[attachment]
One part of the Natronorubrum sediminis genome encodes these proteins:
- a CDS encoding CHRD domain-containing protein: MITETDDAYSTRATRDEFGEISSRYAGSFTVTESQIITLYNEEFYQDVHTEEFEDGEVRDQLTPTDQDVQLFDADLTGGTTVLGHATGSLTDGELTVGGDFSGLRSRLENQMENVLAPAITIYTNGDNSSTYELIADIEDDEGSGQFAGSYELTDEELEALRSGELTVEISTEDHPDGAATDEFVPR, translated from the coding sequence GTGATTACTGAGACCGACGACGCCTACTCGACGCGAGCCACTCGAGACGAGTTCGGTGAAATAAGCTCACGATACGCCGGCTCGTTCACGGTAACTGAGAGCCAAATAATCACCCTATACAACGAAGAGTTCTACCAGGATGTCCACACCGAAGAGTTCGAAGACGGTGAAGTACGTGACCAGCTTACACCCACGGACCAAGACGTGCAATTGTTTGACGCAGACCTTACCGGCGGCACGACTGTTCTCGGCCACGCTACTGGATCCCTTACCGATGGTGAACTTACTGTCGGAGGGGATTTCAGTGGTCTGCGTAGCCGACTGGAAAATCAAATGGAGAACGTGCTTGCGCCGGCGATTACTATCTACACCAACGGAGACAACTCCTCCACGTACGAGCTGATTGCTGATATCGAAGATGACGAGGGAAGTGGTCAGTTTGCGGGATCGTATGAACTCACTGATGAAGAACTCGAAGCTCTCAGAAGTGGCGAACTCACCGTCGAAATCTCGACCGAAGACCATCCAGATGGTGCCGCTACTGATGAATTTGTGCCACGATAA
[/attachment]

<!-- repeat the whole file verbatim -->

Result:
One part of the Natronorubrum sediminis genome encodes these proteins:
- a CDS encoding CHRD domain-containing protein: MITETDDAYSTRATRDEFGEISSRYAGSFTVTESQIITLYNEEFYQDVHTEEFEDGEVRDQLTPTDQDVQLFDADLTGGTTVLGHATGSLTDGELTVGGDFSGLRSRLENQMENVLAPAITIYTNGDNSSTYELIADIEDDEGSGQFAGSYELTDEELEALRSGELTVEISTEDHPDGAATDEFVPR, translated from the coding sequence GTGATTACTGAGACCGACGACGCCTACTCGACGCGAGCCACTCGAGACGAGTTCGGTGAAATAAGCTCACGATACGCCGGCTCGTTCACGGTAACTGAGAGCCAAATAATCACCCTATACAACGAAGAGTTCTACCAGGATGTCCACACCGAAGAGTTCGAAGACGGTGAAGTACGTGACCAGCTTACACCCACGGACCAAGACGTGCAATTGTTTGACGCAGACCTTACCGGCGGCACGACTGTTCTCGGCCACGCTACTGGATCCCTTACCGATGGTGAACTTACTGTCGGAGGGGATTTCAGTGGTCTGCGTAGCCGACTGGAAAATCAAATGGAGAACGTGCTTGCGCCGGCGATTACTATCTACACCAACGGAGACAACTCCTCCACGTACGAGCTGATTGCTGATATCGAAGATGACGAGGGAAGTGGTCAGTTTGCGGGATCGTATGAACTCACTGATGAAGAACTCGAAGCTCTCAGAAGTGGCGAACTCACCGTCGAAATCTCGACCGAAGACCATCCAGATGGTGCCGCTACTGATGAATTTGTGCCACGATAA